communication becoming instantaneous, the situation may have changed. They no longer “fear” those dubious threats but view the police from a different perspective altogether.
The knowledgeable ones see the police as “bullies engaged in selective prosecution” and when asked, they offer some justification and incidents to support their theory.
Journalists have also been victims. After covering the Bersih 4 rally two years ago my colleague then, Radzi Razak, was brutally beaten up by a group of policemen, which required him to be hospitalised for a week. The police were supposed to be investigating their own men and to date, there has been no news.
Remember the episode of policemen jumping over the gates of journalist Sidek Kasimo’s house in the wee hours of the morning two months ago? What offence did he commit? They arrested him and drove him all the way to Johor Baru and even sought a remand order to further detain him, which was rightly refused by the magistrate.
His supposed offence in the eyes of the police was that he had posted about holy water and a religious leader. To date, no charges have been filed and neither has he been told that he’s been exonerated.
What about Jeluting MP Jeff Ooi being “ordered to surrender” by the IGP? What was his offence? He used the word “adios” (goodbye) in a parting message to a religious leader who had passed on. Two months after that grand order, which was given prominent coverage in newspapers and on prime time television, the whole issue fizzled out with a whimper.
Last week, Malaysiakini was on the receiving end of similar treatment. The police want to investigate the news portal under Section 124C which reads: “Whoever attempts to commit an activity detrimental to parliamentary democracy or does any act preparatory thereto shall be punished with imprisonment for a term, which may extend to fifteen years.”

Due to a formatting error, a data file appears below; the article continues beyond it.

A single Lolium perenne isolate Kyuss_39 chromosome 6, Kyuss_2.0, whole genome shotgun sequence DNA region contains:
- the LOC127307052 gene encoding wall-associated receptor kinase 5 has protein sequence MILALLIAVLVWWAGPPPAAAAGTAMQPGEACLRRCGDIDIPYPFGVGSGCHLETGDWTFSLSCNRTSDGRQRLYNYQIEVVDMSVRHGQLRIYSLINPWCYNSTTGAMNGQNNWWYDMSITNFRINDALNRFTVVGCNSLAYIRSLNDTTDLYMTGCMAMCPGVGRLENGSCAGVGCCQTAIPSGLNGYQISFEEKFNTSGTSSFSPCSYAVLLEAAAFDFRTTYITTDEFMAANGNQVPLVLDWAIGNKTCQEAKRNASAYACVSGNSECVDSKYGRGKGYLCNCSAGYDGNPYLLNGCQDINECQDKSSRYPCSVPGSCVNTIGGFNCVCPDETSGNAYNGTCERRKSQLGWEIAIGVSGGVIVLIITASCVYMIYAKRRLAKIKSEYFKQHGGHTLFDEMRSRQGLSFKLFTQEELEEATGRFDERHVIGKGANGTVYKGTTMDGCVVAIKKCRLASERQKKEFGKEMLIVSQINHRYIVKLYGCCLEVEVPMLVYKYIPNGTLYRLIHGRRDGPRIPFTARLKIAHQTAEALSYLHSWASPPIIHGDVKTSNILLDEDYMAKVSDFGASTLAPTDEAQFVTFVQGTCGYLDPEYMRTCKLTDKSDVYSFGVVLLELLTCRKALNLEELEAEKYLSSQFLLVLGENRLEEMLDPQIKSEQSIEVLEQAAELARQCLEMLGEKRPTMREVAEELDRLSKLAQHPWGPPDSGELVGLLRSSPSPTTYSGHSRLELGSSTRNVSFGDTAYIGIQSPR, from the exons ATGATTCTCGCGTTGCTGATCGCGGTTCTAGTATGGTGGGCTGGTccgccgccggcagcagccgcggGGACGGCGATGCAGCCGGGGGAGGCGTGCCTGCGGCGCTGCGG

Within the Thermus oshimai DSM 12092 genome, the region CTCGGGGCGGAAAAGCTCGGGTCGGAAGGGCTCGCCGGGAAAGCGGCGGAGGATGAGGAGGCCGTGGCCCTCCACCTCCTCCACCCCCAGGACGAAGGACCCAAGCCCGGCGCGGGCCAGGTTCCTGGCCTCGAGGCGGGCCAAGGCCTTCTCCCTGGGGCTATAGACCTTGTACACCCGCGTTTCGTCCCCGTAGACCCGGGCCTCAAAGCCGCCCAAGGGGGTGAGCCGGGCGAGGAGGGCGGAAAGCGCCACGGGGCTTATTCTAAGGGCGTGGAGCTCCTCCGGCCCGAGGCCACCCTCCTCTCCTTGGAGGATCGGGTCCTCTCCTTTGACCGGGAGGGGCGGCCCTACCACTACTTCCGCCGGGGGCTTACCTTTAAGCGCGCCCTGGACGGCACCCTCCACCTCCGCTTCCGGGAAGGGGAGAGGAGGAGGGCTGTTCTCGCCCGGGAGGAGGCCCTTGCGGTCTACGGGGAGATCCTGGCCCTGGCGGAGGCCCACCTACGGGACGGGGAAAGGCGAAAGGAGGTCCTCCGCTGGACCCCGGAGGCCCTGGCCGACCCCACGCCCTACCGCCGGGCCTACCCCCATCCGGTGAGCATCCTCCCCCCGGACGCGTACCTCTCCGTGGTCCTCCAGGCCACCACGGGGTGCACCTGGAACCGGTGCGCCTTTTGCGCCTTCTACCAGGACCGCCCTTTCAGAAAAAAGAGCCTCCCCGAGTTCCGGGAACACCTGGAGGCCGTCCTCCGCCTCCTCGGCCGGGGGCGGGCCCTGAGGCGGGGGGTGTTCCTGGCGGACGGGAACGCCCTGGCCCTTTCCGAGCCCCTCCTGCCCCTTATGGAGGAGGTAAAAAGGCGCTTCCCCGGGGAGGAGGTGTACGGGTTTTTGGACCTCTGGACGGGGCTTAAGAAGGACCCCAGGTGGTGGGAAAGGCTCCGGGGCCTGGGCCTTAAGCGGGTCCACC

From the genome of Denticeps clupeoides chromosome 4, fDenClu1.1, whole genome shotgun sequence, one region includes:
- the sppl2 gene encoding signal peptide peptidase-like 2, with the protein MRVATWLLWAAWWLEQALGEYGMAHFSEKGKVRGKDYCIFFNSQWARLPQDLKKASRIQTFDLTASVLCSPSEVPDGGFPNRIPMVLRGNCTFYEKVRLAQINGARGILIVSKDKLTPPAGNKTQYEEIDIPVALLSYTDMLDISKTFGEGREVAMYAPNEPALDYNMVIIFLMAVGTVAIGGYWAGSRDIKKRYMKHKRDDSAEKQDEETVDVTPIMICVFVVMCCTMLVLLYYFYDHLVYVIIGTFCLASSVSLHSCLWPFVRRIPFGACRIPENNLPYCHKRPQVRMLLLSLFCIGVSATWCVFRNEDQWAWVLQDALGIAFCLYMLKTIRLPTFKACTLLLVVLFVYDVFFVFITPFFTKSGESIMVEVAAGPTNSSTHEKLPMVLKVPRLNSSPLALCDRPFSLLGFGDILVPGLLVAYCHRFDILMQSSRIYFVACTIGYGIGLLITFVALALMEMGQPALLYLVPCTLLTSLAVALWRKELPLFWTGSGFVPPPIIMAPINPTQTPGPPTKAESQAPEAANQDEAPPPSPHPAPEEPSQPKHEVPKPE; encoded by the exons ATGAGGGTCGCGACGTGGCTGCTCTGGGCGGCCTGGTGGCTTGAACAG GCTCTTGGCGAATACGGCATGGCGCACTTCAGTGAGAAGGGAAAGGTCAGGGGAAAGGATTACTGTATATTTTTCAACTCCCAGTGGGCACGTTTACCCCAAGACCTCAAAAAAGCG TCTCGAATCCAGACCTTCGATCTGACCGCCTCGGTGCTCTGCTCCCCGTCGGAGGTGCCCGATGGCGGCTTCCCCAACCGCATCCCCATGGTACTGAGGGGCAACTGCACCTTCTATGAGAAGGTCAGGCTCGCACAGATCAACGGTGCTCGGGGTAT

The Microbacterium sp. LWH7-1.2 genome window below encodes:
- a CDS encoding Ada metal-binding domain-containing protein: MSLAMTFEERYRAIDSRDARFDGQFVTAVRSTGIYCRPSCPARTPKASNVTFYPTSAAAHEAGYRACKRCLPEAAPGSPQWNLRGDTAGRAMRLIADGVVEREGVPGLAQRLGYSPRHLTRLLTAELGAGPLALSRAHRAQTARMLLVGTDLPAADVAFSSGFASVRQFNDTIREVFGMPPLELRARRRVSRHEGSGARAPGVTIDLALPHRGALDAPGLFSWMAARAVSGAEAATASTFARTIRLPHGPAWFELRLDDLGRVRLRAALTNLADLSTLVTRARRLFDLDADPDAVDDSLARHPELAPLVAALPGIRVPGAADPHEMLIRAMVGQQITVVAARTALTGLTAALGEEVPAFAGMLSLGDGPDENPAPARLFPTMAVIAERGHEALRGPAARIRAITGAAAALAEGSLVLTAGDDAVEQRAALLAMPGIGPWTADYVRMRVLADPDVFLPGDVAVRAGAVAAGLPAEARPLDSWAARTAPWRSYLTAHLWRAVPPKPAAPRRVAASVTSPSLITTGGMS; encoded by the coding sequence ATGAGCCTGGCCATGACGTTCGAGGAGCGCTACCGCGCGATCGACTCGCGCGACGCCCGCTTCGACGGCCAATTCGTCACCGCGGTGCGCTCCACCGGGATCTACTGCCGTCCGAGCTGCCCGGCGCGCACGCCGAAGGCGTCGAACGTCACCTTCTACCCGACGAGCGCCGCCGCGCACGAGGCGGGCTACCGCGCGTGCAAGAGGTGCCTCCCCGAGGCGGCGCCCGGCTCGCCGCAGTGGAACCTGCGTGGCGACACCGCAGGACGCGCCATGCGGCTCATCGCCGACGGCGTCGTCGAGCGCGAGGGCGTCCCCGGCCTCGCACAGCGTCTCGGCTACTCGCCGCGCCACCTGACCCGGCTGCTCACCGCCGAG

The basis for such action are media reports that it received funds from George Soros’ Open Society Foundations. How does this constitute such an activity? Does it mean that the receipt of money is a preparatory act?
If this is the case, I must make a confession before they come after me. When I was studying in England, I was given a grant by the university to undertake a study trip to the Sports Law Institute at the Marquette University in Milwaukee, Wisconsin in the US. Many Malaysians who are studying overseas are under the auspices of foreign governments and companies. There are also many NGOs including consumer movements which receive funding from foreign sources. Can the police assume these are preparatory acts and cast aspersions on us?
Then again, a group of men turned up at the Malaysiakini office on Thursday, demanding that the management produce the accounts and threatened to “runtuh” (bring down) part of the building on Saturday.
The mere utterance of the threat is tantamount to criminal intimidation under Section 503 which reads: “Whoever threatens another with any injury to his person, reputation or property, or to the person or reputation of any one in whom that person is interested, with intent to cause alarm to that person, or to cause that person to do any act which he is not legally bound to do, or to omit to do any act which that person is legally entitled to do, as a means of avoiding the execution of such threat, commits criminal intimidation.”
The police did not act on the threat despite a report being lodged on Friday. The same group of men